Occupational and environmental exposure to potentially toxic chemicals has been reported more frequently in the last five (5) years, most likely as the result of 1) increased public awareness, 2) improved reporting by physicians, 3) unlimited access to the information data banks, 4) more efficient regulatory support, 5) increased recognition by treating and evaluating physicians.
A physician who evaluates and treats patients with toxic exposure has to address the issue of causation. This issue of medical causation in toxic exposures has been the subject of ongoing scientific evolution over the last forty (40) years. As science evolves so does the understanding of causation and scientific evidence.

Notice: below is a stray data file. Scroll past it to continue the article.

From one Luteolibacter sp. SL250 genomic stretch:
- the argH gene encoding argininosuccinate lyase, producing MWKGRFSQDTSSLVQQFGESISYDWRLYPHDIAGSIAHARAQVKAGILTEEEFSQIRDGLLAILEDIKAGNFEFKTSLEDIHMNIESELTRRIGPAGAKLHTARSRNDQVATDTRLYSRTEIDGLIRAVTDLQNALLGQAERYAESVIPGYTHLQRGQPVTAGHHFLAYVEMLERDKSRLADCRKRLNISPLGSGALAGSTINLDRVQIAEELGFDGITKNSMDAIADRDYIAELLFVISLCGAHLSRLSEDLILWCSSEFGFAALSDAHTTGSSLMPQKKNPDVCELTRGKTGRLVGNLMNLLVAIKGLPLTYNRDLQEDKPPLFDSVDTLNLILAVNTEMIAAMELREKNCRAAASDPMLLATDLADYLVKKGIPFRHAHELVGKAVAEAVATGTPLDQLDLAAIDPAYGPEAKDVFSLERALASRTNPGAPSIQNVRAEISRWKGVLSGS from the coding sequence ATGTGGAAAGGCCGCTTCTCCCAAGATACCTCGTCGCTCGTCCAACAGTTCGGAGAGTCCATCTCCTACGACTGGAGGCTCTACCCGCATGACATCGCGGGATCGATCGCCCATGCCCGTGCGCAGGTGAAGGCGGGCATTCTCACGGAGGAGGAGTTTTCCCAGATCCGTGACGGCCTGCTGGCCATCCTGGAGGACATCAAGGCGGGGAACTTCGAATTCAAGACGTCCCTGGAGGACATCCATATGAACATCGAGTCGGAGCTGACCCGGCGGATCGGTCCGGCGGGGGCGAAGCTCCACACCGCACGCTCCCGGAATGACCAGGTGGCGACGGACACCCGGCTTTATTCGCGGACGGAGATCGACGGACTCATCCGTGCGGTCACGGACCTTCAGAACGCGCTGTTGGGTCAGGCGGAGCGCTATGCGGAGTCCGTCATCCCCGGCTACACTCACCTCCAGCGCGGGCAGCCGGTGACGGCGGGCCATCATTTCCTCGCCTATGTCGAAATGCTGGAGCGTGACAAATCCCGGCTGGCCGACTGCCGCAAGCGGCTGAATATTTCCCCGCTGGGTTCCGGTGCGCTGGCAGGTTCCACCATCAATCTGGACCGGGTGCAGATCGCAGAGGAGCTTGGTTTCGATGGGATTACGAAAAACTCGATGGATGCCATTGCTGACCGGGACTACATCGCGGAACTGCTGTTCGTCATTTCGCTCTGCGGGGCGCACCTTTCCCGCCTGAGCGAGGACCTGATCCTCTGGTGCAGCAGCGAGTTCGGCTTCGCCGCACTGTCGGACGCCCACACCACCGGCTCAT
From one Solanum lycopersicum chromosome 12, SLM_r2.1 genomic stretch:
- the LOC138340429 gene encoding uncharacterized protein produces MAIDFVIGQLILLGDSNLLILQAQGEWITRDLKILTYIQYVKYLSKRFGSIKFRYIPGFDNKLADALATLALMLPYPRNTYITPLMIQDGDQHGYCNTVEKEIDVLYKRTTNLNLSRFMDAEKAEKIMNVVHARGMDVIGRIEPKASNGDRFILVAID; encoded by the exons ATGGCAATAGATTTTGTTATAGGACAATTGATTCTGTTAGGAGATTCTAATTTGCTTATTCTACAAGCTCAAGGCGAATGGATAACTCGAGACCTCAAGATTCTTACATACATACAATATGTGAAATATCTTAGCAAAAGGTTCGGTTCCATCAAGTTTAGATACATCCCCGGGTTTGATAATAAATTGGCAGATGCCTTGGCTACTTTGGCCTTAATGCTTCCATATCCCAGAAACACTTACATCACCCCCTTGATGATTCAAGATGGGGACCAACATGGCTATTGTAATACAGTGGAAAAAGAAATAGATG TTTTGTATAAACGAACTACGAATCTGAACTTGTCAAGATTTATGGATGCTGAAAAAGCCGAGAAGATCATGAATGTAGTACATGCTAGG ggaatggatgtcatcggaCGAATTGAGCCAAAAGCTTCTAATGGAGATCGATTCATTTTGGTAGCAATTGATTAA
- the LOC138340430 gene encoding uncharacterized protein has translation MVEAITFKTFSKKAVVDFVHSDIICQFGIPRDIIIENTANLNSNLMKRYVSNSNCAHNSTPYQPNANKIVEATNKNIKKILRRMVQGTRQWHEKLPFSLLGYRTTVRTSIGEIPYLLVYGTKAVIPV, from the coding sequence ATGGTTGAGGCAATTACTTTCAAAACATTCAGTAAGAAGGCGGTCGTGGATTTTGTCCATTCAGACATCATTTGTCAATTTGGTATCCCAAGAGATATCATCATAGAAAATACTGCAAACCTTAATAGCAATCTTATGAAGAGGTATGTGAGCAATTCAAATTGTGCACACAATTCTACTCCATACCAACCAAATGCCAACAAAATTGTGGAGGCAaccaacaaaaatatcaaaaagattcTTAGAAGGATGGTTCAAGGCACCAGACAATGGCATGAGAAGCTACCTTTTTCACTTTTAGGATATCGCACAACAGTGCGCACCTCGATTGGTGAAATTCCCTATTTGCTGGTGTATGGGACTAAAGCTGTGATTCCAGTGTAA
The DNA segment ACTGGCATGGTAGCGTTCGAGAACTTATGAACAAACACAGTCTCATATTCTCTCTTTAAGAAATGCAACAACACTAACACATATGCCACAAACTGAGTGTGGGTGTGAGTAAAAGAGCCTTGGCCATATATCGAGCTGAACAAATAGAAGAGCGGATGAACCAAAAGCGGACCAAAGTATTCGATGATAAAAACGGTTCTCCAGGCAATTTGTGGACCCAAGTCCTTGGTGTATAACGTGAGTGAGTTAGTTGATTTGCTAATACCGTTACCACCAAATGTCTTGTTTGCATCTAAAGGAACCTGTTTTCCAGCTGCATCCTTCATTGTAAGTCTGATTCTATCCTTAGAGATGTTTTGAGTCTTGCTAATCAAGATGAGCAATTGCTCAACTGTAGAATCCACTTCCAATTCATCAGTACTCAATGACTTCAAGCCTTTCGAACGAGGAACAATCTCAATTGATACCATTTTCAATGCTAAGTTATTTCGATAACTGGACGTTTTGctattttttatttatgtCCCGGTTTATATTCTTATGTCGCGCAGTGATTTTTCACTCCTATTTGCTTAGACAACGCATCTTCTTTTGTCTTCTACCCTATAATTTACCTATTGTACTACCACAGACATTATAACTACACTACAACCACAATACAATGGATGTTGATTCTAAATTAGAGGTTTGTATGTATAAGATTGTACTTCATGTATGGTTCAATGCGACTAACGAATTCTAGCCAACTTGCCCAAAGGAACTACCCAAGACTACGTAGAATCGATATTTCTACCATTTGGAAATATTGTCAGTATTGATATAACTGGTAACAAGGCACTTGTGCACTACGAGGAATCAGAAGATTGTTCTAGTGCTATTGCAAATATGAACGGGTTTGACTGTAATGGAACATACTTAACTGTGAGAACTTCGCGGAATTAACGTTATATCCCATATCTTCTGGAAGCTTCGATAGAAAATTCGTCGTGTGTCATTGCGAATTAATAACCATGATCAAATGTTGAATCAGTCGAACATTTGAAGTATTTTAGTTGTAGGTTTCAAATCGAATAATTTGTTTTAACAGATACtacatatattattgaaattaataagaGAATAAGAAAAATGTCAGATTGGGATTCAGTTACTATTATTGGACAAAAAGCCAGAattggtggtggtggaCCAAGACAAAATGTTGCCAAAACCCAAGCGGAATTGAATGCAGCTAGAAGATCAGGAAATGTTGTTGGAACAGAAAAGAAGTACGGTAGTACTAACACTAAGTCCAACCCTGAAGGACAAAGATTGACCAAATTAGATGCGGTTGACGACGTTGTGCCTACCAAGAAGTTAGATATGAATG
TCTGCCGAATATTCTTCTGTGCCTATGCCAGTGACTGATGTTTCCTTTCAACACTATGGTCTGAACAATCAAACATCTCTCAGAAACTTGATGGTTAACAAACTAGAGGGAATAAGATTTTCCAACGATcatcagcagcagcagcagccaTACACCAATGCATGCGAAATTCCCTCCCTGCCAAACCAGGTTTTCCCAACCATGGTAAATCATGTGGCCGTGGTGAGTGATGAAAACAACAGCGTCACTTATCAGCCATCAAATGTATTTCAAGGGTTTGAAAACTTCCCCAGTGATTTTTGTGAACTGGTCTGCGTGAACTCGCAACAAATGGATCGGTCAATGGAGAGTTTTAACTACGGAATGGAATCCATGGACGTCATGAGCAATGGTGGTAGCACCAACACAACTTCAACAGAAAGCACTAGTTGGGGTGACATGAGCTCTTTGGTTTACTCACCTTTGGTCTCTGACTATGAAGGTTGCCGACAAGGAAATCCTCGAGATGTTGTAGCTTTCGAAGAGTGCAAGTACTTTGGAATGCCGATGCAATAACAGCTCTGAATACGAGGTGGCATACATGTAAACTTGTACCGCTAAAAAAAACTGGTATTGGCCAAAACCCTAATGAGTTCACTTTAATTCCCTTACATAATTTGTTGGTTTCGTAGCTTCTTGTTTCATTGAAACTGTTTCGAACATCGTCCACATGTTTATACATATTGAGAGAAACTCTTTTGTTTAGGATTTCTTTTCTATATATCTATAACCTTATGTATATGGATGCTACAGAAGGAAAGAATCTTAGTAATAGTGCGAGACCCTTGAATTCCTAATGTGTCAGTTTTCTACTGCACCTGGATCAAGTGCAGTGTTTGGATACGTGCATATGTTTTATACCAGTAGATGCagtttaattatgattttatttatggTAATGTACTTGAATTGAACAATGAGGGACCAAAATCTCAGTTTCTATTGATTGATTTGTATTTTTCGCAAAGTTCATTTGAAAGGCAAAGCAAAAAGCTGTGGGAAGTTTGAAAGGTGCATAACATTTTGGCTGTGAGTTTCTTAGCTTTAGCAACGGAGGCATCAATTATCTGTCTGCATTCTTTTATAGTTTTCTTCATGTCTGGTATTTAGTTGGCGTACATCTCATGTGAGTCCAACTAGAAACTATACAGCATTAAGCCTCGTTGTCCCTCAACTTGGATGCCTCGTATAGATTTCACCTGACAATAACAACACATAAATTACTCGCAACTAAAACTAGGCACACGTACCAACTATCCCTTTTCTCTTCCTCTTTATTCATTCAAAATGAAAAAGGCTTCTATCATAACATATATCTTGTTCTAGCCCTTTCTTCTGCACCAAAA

The Methodology For Establishing Cause And Effect
The evaluating and treating doctor has to establish cause and effect in the process of providing treatment, diagnosis or the evaluation of a population of patients for the purposes of consultations for forensic toxicology opinions. The methodology for establishing causation in the medical profession is not new and has been established and published in various texts, international and national conferences, and scientific peer-reviewed papers. Despite the fact that the methodology required to establish causation in toxic exposures has been well-described, the applicability of that methodology in the forensic medicine (medical-legal) arena has been a subject of deep division among experts, attorneys, and the judicial system.
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About The Author
Dr. Nachman Brautbar is a board-certified internist and nephrologist, with a specialization in toxicology.For more details go to www.environmentaldiseases.com.